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Catch up on coronavirus stories and special reports, curated by Mike Allen everyday

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House Speaker Paul Ryan, Senate Majority Leader Mitch McConnell, Senate Minority Leader Chuck Schumer, House Minority Leader Nancy Pelosi (From left to right). Photo: Matt McClain/The Washington Post via Getty Images

Senate Majority Leader Mitch McConnell and Minority Leader Chuck Schumer announced on the Senate floor Wednesday afternoon that a deal had been reached to fund the government for 2 years, which includes raising military spending but excludes a DACA provision.

Why it matters: The budget lifts sequestration caps, increasing discretionary spending by $300 billion over two years. The deal extends CHIP for 10 years instead of two and includes disaster relief and opioid response funding.

The highlights, per Schumer:

  • $131 billion increase in domestic spending (to match increase in defense spending)
  • $20 billion in infrastructure spending
  • $6 billion in opioid treatment funding
  • $5.8 billion for the Child Care Development Block Grant
  • $4 billion for the VA
  • $2 billion increase for the National Institutes of Health
  • Children's Health Insurance Program extended for another four years

This story has been updated with details of the budget agreement from Schumer's floor speech.

Go deeper

Scoop: Trump tells confidants he plans to pardon Michael Flynn

Photo: Alex Wroblewski/Getty Images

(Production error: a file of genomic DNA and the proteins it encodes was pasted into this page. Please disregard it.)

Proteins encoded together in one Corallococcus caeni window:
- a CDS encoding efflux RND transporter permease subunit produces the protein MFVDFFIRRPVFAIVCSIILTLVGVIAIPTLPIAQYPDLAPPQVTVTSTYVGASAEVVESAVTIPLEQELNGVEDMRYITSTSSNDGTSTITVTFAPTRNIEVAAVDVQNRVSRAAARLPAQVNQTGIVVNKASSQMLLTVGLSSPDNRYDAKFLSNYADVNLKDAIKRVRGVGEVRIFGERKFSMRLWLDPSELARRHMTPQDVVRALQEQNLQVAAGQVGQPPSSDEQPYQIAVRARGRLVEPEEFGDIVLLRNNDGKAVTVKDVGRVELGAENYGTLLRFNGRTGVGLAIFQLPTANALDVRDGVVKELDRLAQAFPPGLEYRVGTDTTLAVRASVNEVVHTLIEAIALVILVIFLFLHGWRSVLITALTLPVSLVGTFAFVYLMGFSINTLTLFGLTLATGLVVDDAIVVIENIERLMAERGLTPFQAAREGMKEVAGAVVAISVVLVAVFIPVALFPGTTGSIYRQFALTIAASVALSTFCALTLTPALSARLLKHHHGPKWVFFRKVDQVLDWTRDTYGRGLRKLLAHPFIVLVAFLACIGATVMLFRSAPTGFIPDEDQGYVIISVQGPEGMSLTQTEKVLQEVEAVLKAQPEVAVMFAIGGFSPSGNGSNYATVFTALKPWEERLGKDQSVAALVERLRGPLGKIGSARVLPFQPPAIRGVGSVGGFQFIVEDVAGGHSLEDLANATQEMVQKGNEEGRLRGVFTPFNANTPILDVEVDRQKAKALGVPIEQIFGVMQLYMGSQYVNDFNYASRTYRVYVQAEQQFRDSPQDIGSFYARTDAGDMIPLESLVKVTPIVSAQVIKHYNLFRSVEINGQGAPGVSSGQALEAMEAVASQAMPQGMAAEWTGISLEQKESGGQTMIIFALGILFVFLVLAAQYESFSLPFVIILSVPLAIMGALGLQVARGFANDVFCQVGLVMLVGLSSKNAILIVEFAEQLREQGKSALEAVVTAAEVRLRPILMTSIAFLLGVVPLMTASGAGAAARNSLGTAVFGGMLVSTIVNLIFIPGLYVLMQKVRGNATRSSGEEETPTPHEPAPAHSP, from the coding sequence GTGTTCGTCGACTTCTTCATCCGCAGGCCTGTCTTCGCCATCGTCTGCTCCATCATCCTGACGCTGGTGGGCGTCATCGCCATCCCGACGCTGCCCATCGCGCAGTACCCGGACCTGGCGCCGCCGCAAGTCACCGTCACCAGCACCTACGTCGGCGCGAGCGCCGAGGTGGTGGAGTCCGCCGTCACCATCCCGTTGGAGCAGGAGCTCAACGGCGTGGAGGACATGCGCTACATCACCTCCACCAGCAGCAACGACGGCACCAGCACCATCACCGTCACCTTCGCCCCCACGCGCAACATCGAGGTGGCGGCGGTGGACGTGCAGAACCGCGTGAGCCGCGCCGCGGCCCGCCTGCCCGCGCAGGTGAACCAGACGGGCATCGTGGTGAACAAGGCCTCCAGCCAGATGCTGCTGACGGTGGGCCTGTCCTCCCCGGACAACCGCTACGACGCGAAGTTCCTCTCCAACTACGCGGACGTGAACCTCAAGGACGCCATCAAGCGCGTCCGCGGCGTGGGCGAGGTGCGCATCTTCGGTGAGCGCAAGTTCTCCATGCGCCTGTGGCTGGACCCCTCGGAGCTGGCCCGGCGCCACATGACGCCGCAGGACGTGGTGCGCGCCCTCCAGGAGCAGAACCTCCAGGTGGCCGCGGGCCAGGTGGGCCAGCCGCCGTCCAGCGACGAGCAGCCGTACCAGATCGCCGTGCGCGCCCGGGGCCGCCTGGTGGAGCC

President Trump has told confidants he plans to pardon his former national security adviser Michael Flynn, who pleaded guilty in December 2017 to lying to the FBI about his Russian contacts, two sources with direct knowledge of the discussions tell Axios.

Behind the scenes: Sources with direct knowledge of the discussions said Flynn will be part of a series of pardons that Trump issues between now and when he leaves office.

Erica Pandey, author of @Work
3 hours ago - World

Remote work shakes up geopolitics

Illustration: Eniola Odetunde/Axios

The global adoption of remote work may leave the rising powers in the East behind.

The big picture: Despite India's and China's economic might, these countries have far fewer remote jobs than the U.S. or Europe. That's affecting the emerging economies' resilience amid the pandemic.

Trump gives Biden access to presidential intelligence briefings

Photo: Mark Makela/Getty Images

The Trump White House on Tuesday gave President-elect Biden access to daily presidential intelligence briefings, a source familiar with the matter tells Axios.

Why it matters: Trump has refused to share the briefs until now, as he continues to challenge the result of the election and declines to concede. The president's acquiescence comes as another sign that the transition to a Biden administration is taking place.

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